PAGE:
Philomena Lee expresses her “wishes and concerns” over Mother and Baby Homes report
Philomena Lee, the extraordinarily brave woman who is the subject of the blockbuster film 'Philomena,' has spoken out this week in a rare moment of public reflection about her time in Sean Ross Mother and Baby Home in Roscrea and said she is “dismayed” some portions of the Report were leaked.
“I have waited decades for this moment – the moment when Ireland reveals how tens of thousands of unmarried mothers, such as I, and the tens of thousands of our beloved children, such as my dear son Anthony, were torn asunder, simply because we were unwed at the moment our children were born”, Ms. Lee said.
Minister for Children Roderic O'Gorman brought the final report of the Commission of Investigation into Mother and Baby Homes and other related matters to Cabinet on Tuesday - following a five-year investigation into the lives of women and children in 18 institutions during the period from 1922 to 1998.
The document, which is 3,000 pages long, will be distributed to survivors before it is made available to the wider public.
“In my case, after my mother died when I was six years old, my two sisters and I were sent to a local orphanage, run by the Sisters of Mercy, where I lived for the next 12 years. I emerged aged 18, knowing nothing of the world, of life, of men, of sex so when I met Anthony’s father John and I experienced fun for the first time, Anthony was conceived but I was unaware of what was happening”, Ms Lee said this week.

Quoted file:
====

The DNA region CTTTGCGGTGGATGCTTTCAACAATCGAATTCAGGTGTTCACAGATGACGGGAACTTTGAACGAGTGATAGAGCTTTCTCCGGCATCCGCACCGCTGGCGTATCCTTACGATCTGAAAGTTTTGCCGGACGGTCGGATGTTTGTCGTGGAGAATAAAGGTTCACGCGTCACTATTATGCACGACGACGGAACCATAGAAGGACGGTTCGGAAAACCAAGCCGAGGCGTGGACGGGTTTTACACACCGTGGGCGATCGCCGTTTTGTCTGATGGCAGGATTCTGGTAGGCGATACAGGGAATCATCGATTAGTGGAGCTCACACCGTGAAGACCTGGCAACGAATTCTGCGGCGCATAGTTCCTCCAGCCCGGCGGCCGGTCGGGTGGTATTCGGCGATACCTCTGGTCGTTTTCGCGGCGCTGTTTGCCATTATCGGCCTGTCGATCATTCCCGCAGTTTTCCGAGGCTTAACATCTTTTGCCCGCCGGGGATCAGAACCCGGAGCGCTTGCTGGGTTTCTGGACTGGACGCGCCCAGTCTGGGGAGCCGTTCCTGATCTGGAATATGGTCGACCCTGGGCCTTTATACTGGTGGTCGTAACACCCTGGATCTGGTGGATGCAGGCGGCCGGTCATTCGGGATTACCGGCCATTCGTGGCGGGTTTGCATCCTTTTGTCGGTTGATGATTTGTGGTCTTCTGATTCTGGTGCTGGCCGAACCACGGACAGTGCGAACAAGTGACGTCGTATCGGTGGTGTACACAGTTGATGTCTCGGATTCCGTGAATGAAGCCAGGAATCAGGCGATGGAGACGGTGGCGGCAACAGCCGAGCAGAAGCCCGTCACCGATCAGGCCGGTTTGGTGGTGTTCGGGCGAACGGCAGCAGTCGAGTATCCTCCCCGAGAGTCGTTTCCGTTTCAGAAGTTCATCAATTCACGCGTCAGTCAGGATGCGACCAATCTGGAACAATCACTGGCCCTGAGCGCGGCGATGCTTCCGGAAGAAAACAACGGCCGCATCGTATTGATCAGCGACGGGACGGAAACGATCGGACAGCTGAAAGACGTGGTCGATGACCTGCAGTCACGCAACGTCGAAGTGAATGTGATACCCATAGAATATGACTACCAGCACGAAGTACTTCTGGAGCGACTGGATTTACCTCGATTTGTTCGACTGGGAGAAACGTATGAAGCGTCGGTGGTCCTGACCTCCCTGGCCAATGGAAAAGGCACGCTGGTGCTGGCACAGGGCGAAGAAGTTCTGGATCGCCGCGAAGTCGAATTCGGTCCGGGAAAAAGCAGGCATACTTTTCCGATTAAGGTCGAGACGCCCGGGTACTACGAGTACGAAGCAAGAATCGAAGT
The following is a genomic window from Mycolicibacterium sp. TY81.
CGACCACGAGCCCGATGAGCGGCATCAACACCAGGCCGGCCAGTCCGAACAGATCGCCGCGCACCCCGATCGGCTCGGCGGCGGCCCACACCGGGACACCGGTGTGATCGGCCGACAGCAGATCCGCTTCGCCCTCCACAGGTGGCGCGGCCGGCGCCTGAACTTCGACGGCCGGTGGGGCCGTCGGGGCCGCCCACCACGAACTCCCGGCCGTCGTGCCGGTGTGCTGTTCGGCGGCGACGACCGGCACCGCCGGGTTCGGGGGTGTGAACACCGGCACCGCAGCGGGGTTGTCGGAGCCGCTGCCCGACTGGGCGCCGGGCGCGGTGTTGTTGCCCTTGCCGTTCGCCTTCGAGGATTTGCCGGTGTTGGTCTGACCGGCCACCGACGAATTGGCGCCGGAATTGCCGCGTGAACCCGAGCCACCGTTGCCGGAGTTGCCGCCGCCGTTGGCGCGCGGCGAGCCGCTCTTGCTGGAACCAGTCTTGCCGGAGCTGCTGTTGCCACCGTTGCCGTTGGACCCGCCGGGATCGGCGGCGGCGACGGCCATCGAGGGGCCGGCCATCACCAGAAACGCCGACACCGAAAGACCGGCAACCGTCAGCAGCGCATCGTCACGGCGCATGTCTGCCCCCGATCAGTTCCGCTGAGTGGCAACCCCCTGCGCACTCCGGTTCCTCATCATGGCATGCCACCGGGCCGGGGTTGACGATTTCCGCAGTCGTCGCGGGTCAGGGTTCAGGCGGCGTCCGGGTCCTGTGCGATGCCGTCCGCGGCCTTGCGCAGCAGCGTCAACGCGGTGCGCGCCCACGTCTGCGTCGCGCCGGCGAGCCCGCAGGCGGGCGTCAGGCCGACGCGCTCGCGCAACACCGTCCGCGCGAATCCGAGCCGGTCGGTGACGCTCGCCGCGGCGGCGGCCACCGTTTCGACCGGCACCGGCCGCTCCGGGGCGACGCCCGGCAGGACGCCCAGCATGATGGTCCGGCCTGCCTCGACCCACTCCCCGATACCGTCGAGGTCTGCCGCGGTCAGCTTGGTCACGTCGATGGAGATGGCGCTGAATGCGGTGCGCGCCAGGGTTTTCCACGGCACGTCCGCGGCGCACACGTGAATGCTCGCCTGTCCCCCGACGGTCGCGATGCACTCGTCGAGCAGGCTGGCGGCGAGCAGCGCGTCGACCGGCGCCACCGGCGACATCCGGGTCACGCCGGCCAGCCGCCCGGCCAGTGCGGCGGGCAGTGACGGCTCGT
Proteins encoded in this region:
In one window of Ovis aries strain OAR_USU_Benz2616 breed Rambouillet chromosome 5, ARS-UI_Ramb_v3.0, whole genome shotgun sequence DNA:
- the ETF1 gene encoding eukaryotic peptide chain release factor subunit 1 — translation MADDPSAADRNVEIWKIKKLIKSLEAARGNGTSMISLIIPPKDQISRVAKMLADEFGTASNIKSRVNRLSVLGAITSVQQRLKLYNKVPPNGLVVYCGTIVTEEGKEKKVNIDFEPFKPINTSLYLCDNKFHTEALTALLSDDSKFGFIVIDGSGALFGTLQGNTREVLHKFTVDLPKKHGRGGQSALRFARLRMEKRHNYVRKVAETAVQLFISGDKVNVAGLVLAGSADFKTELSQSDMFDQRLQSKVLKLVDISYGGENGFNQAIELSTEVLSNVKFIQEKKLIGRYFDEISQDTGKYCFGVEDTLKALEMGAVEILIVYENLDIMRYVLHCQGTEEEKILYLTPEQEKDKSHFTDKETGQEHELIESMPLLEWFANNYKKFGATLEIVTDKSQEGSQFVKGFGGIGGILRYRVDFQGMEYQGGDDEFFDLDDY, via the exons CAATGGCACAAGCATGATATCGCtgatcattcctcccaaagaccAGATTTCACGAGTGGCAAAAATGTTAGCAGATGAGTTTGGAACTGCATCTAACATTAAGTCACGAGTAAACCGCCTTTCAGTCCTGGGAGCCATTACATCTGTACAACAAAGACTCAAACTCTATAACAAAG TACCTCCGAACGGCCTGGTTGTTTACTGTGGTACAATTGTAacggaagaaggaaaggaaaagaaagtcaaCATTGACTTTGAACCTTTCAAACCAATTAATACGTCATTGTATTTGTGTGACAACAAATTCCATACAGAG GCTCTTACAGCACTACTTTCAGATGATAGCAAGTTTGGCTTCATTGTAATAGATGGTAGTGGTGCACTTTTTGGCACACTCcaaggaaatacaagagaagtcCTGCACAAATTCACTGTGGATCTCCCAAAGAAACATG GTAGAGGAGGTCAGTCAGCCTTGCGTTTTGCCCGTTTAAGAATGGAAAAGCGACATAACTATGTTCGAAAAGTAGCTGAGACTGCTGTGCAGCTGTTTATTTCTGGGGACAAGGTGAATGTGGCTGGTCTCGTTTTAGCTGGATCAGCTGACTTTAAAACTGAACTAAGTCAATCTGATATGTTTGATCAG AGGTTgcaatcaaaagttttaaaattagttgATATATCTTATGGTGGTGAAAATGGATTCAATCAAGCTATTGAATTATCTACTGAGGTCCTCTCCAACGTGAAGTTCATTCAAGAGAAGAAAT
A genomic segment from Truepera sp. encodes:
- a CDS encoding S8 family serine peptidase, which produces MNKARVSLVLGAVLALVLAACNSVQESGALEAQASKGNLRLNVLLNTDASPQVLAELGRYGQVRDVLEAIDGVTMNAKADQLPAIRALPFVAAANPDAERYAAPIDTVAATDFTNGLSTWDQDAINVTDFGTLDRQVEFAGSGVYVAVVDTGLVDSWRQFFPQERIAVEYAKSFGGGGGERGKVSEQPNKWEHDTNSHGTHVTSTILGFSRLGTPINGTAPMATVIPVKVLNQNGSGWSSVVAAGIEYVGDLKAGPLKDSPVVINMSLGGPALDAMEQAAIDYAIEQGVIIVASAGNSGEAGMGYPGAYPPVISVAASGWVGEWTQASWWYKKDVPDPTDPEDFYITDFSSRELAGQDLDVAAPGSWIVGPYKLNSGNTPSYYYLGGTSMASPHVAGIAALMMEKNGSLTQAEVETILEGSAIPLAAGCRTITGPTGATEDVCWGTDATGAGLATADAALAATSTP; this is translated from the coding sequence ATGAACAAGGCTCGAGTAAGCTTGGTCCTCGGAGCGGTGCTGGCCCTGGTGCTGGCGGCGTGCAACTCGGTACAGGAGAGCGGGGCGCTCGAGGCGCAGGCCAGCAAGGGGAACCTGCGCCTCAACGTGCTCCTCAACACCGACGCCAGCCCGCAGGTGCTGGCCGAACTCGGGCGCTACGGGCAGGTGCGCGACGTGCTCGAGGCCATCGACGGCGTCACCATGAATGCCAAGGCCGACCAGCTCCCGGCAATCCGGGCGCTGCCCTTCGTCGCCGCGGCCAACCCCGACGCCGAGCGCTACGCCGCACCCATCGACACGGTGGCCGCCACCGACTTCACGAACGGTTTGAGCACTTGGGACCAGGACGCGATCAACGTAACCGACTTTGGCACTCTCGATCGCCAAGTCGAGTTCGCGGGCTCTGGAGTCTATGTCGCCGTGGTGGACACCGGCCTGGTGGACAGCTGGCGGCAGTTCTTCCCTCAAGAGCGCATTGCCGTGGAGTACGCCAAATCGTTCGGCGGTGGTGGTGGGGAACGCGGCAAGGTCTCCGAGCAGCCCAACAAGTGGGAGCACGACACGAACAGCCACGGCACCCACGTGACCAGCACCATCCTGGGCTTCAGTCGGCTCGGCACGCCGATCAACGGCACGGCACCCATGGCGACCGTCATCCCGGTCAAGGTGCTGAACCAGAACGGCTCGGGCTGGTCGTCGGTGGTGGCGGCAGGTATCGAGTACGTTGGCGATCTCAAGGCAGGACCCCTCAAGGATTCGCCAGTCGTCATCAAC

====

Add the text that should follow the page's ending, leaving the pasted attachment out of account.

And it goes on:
“My pregnancy was met with horror and I was sent to the Sean Ross Abbey, “Mother and Baby Home”, without a clue of what was in store for me.
“When at Sean Ross Abbey, along with the other women and girls, I was relegated to the role of an unpaid servant, deprived of my liberty, my independence, my autonomy and was subject to the tyranny of the nuns, who told us daily, that we were shameful and sinful & that we needed to atone for that by working for our keep and surrendering our children to the nuns for forced adoption”, Philomena Lee said.
“I endured a very painful, breech birth and was taunted by the nuns, who said that my pain was a punishment for my promiscuity; they even told the other girls, to get down on their knees and pray for me as I might not survive. I loved my son immediately and I was his mother at Sean Ross Abbey and we saw each other every day. He was a beautiful boy and very, very bright and I knew he would succeed at whatever he did.
“In my Anthony’s case, he was selected for trafficking to America without my knowledge or consent and shortly after his 3rd birthday, he was suddenly taken by the nuns along with his best friend, Mary and sent off to Shannon Airport to fly to the US for a new life, with strangers, when he had never before left my side or even the grounds of Sean Ross Abbey”, she said.
“In the midst of my own devastating grief, it cut me to the quick to think how Anthony and Mary might be feeling; everything they had known and loved, their mothers, their names, their friends, their culture, were gone, taken like them, never to be mentioned again.
“It broke my heart all over again when I discovered that Anthony (now known as Michael Hess) had returned many times to Sean Ross Abbey, looking for word of me, only to be told by the nuns that I could not be traced and that in any case, I had abandoned him when he was a few days old.
“I had also been at Sean Ross Abbey, along with my daughter Jane, many times, looking for word of Anthony to be told that he was untraceable and that I should 'live with that'”, Ms Lee said.